British authorities about to violate the North Sea Declaration

Britiske miljømyndigheter vil bryte Nordsjøforpliktelser når det gjelder utslipp fra Sellafield-anlegget.
Foto: BNFL

Publish date: March 18, 2002

Written by: Erik Martiniussen

Translated by: Marte-Kine Sandengen

The British authorities on environment have promised reductions in the discharges from Sellafield. First however, they will have to get rid of 2,700 cubic metres of liquid radioactive waste.

BNFL’s discharge permit for the following four years allows the emission of 360 terabequerel (TBq) of technetium-99 (Tc-99). In consequence, British Nuclear Fuels (BNFL), having both the ownership and management responsibility of the Sellafield plant, can dispose its old waste before the discharge permit is being restricted in 2006, at which point there will be little waste left to clean.

The UK violates its commitments
Based on the above, it seems like the British environmental authorities fail to fulfil the North Sea Declaration, even before it has been signed. The British Environment Minister, Michael Meacher, arrives in Bergen on Wednesday to sign the new North Sea Declaration.

The United Kingdom has through the OSPAR Convention already committed to reducing the discharges from Sellafield such that there would be close to ‘zero’ radioactive concentration in the marine environment in 2020. Notwithstanding, does the British environmental directorate, the Environmental Agency (EA), now recommend a permit allowing BNFL to discharge the remaining stored Tc-99 waste into the sea. Thus, the EA has failed on all essential points agreed upon in the so-called Esbjerg Declaration from 1995, which the coming conference in Bergen is a follow-up on. The coming conference in Bergen is a review of the declaration from 1995.

Nuclear pulp
Approximately 2,700 cubic metres of liquid medium-level nuclear waste are stored at the Sellafield plant. As BNFL plans to empty the tanks entirely, almost 600 cubic metres of this liquid waste is discharged annually. Every ten cubic metre of liquid waste contains approximately one terabecquerel of Tc-99. Thus, BNFL may unwearied continue to empty its tanks, without being obstructed by the discharge permit allowing 90 TBq annually.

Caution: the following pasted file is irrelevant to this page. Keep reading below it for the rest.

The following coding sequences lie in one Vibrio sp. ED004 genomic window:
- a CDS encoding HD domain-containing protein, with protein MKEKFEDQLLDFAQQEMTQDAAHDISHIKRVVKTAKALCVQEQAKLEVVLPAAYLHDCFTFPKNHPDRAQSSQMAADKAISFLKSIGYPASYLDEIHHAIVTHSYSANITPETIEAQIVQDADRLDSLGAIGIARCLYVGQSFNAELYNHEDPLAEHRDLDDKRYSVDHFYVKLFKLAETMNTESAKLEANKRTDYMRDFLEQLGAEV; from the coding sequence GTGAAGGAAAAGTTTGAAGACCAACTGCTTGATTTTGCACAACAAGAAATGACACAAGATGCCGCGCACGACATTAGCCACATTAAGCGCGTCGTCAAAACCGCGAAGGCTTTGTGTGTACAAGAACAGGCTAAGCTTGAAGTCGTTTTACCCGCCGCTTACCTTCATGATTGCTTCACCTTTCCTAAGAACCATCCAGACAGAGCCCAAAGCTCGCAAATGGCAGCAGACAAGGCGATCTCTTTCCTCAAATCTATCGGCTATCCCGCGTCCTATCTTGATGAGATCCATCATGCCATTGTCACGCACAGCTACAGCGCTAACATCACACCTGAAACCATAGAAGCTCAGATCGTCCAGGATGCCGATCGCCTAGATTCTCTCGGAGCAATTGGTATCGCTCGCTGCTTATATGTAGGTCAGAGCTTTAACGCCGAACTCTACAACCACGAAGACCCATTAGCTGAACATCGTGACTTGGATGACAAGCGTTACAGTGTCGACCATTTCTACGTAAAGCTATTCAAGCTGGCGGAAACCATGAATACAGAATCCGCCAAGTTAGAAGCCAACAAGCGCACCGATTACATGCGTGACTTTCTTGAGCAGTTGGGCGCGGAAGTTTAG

Furthermore, in the forthcoming year BNFL plans to discharge approximately 30 TBq of Tc-99 from the oldest reprocessing plant (B205).
According to figures Bellona have accessed, the discharges from Sellafield for the next four years may add up to as much as 300 TBq. At this pace, the tanks will be empty in 2006, the year the EA will restrict BNFL’s discharge permit to 10 TBq/year.

A reduction in discharges has been discussed
The possibility of implementing a chemical purification process as early as next year has been discussed – in part to meet the criticism from Ireland and Norway. There are however several elements of uncertainty associated with the technology preferred by BNFL.

First of all, this technology involves discharges of the precipitation agent tetraphenylphosphonium (TPP), which is a contaminant that even at very low concentrations is harming the environment. Secondly, it is uncertain whether the technology can clean out more than 75 percent of the discharges. And finally, as this represents an untried technology, it requires an approval from the British authorities.

In consequence of all this the Sellafield plant will until next year continue to discharge between 70 and 90 TBq of Tc-99.

The discharges can be stopped now
Investigations performed by the Bellona Foundation prove that by vitrifying both the existing waste and future waste arisings, the discharges of Tc-99 may be stopped with immediate effect.

The EA too recommends vitrification of future discharges of Tc-99 from the old reprocessing plant B205. The process of vitrification involves diverting the liquid waste into solid form, followed by storage in steel barrels for future deposition in mountain caves.

According to BNFL, a pipeline for transportation of Tc-99 to the vitrification plant does already exist. Despite this, British authorities allow more than 300 TBq of historic liquid waste to be discharged directly into the sea. The BNFL claims the reason for this is that the content of iron and sodium in the waste is too high, and hence make it inappropriate for vitrification. The level of iron and sodium can however easily be reduced by gradually mixing it with a different type of waste also intended vitrified.

The concentrations of iron and sodium would thereby be reduced to an acceptable level.


The North Sea Declaration
If the British authorities are to meet the commitments agreed on through the OSPAR and the North Sea conferences, in which British authorities themselves participated, the discharges of Tc-99 must cease instantaneously. If the discharges are allowed to continue, the Tc-99 concentrations in the environment in 2020 will necessarily exceed the current level.

The British Department for Environment, Food and Rural Affairs is currently reviewing the Tc-99 discharges from Sellafield.

Which type of purification technology BNFL will be instructed to install, is not yet decided.